A pick-up in passive investing in emerging market bonds could lead to pricing anomalies and excessive concentration risk, it is feared.
Passive, benchmark-driven investment is common in many asset classes. But it is problematic in the EM fixed income world because only a small slice of the underlying asset class is included in the major indices. As a result, all passive money will flow into this subset rather than being spread across the wider universe.
The problem is arguably most acute in the world of EM local currency corporate bonds, where just $152bn, or 1.9 per cent, of an estimated $8tn of outstanding issuance is included in the flagship index, the BofA Merrill Lynch Diversified Broad Local Emerging Markets Non-sovereign index.
However, it is also notable for local currency sovereign debt, where the flagship JPMorgan GBI EM Global Diversified index has a market capitalisation of a fraction over $1tn, some 13.4 per cent of the $7.5bn of outstanding paper.
The situation is somewhat better for external, often dollar-denominated debt, with JPMorgan data suggesting coverage of 63 per cent for sovereign debt and 61 per cent for corporate paper, although other estimates are lower, with Jan Dehn, head of research at Ashmore Investment Management, putting the latter figure at nearer 33 per cent.
Overall, the four major indices have a total market capitalisation of $2.8bn, just 15 per cent or so of the estimated $18.5bn of emerging market bonds and other tradable debt in issuance.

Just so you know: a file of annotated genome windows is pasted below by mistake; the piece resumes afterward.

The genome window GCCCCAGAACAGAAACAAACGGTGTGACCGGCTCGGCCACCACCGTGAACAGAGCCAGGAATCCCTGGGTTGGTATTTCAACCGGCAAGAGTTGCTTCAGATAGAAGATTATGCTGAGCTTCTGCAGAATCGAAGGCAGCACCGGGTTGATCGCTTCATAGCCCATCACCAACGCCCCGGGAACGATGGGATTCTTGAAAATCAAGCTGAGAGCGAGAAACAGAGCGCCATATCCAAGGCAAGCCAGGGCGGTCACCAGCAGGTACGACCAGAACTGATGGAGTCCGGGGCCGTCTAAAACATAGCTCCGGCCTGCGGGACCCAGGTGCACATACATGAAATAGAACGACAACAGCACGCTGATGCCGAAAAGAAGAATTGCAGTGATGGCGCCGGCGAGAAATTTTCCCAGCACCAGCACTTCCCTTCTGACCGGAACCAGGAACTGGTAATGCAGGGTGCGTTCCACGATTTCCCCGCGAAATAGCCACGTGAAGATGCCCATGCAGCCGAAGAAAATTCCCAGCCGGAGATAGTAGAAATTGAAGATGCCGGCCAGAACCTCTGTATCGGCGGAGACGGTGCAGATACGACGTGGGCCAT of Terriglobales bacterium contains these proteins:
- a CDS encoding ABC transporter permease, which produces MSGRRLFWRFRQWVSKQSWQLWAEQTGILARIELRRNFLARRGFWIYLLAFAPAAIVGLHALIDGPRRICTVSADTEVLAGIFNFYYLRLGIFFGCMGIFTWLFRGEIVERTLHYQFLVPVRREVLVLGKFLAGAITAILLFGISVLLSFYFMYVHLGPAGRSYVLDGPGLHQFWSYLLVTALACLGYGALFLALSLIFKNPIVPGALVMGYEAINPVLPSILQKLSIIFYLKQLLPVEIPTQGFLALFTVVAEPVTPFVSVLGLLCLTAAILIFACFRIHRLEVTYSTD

“We have a huge market failure in index provision. That gives rise to a problem. We have an excessive concentration of international capital within emerging markets in a relatively small range of countries that are covered in the indices,” said Mr Dehn, who stressed that he did not blame investment banks such as JPMorgan and BofA for the situation.
“We have some investors who, precisely for this reason, hate indices.”
The problem risks being worsened by the rise of passive funds, which funnel money into the securities included in benchmark indices but completely ignore the remaining bonds. As passive investing grows, this could lead to price bubbles in the favoured securities.
Although passive investment is more commonplace in equity markets, exchange traded funds and other index-trackers now control more than a fifth of the US fixed income market, according to BofA. Earlier this month, Moody’s forecast that passive vehicles would account for half of all holdings in the US equity and bond markets by 2021.
Passive investment in emerging market fixed income is less well advanced but appears to be growing rapidly from a low base.
As the first two charts show, ETFs specialising in dollar-denominated and local currency emerging market debt have enjoyed far faster growth than mutual funds, the vast majority of which are actively managed, since 2011, according to figures from BofA and EPFR Global, a data provider.
Since January 2016 alone, hard-currency EM debt funds have witnessed net inflows equal to 50 per cent of their assets at the start of the period, far faster growth (albeit from a lower base) than that for EM equity funds and US bond funds, as the third chart illustrates.